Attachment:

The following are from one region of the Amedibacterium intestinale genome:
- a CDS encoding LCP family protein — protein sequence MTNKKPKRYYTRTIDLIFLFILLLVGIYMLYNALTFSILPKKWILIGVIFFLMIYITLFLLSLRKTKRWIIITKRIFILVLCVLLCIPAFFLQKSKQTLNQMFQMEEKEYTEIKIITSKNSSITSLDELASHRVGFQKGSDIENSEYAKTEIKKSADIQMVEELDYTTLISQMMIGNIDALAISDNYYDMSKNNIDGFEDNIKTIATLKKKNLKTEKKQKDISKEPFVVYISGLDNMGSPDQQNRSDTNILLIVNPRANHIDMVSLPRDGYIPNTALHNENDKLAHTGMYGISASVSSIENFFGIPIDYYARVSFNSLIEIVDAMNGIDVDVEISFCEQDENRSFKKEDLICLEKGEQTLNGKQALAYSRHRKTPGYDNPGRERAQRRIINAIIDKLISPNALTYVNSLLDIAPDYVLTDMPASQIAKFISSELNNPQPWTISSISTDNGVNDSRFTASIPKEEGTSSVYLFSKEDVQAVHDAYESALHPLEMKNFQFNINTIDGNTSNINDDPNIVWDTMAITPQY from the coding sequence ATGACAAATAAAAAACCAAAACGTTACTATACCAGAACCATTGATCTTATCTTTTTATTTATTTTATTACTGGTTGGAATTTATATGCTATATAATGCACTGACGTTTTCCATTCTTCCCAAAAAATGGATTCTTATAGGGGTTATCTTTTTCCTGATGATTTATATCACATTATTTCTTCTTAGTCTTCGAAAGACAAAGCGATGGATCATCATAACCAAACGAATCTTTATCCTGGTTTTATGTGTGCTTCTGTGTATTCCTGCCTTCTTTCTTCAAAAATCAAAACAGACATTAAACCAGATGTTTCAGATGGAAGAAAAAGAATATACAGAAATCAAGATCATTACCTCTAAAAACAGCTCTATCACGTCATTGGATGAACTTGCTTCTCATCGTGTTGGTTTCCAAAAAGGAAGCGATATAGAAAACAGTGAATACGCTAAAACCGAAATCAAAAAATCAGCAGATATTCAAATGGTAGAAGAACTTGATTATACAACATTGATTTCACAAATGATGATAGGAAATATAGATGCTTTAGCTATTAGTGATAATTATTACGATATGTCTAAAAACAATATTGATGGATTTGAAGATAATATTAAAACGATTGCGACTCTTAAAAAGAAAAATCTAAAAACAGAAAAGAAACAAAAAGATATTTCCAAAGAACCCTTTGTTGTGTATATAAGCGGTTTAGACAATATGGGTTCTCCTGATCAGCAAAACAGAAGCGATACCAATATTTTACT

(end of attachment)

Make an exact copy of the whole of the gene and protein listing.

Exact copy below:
The following are from one region of the Amedibacterium intestinale genome:
- a CDS encoding LCP family protein — protein sequence MTNKKPKRYYTRTIDLIFLFILLLVGIYMLYNALTFSILPKKWILIGVIFFLMIYITLFLLSLRKTKRWIIITKRIFILVLCVLLCIPAFFLQKSKQTLNQMFQMEEKEYTEIKIITSKNSSITSLDELASHRVGFQKGSDIENSEYAKTEIKKSADIQMVEELDYTTLISQMMIGNIDALAISDNYYDMSKNNIDGFEDNIKTIATLKKKNLKTEKKQKDISKEPFVVYISGLDNMGSPDQQNRSDTNILLIVNPRANHIDMVSLPRDGYIPNTALHNENDKLAHTGMYGISASVSSIENFFGIPIDYYARVSFNSLIEIVDAMNGIDVDVEISFCEQDENRSFKKEDLICLEKGEQTLNGKQALAYSRHRKTPGYDNPGRERAQRRIINAIIDKLISPNALTYVNSLLDIAPDYVLTDMPASQIAKFISSELNNPQPWTISSISTDNGVNDSRFTASIPKEEGTSSVYLFSKEDVQAVHDAYESALHPLEMKNFQFNINTIDGNTSNINDDPNIVWDTMAITPQY from the coding sequence ATGACAAATAAAAAACCAAAACGTTACTATACCAGAACCATTGATCTTATCTTTTTATTTATTTTATTACTGGTTGGAATTTATATGCTATATAATGCACTGACGTTTTCCATTCTTCCCAAAAAATGGATTCTTATAGGGGTTATCTTTTTCCTGATGATTTATATCACATTATTTCTTCTTAGTCTTCGAAAGACAAAGCGATGGATCATCATAACCAAACGAATCTTTATCCTGGTTTTATGTGTGCTTCTGTGTATTCCTGCCTTCTTTCTTCAAAAATCAAAACAGACATTAAACCAGATGTTTCAGATGGAAGAAAAAGAATATACAGAAATCAAGATCATTACCTCTAAAAACAGCTCTATCACGTCATTGGATGAACTTGCTTCTCATCGTGTTGGTTTCCAAAAAGGAAGCGATATAGAAAACAGTGAATACGCTAAAACCGAAATCAAAAAATCAGCAGATATTCAAATGGTAGAAGAACTTGATTATACAACATTGATTTCACAAATGATGATAGGAAATATAGATGCTTTAGCTATTAGTGATAATTATTACGATATGTCTAAAAACAATATTGATGGATTTGAAGATAATATTAAAACGATTGCGACTCTTAAAAAGAAAAATCTAAAAACAGAAAAGAAACAAAAAGATATTTCCAAAGAACCCTTTGTTGTGTATATAAGCGGTTTAGACAATATGGGTTCTCCTGATCAGCAAAACAGAAGCGATACCAATATTTTACT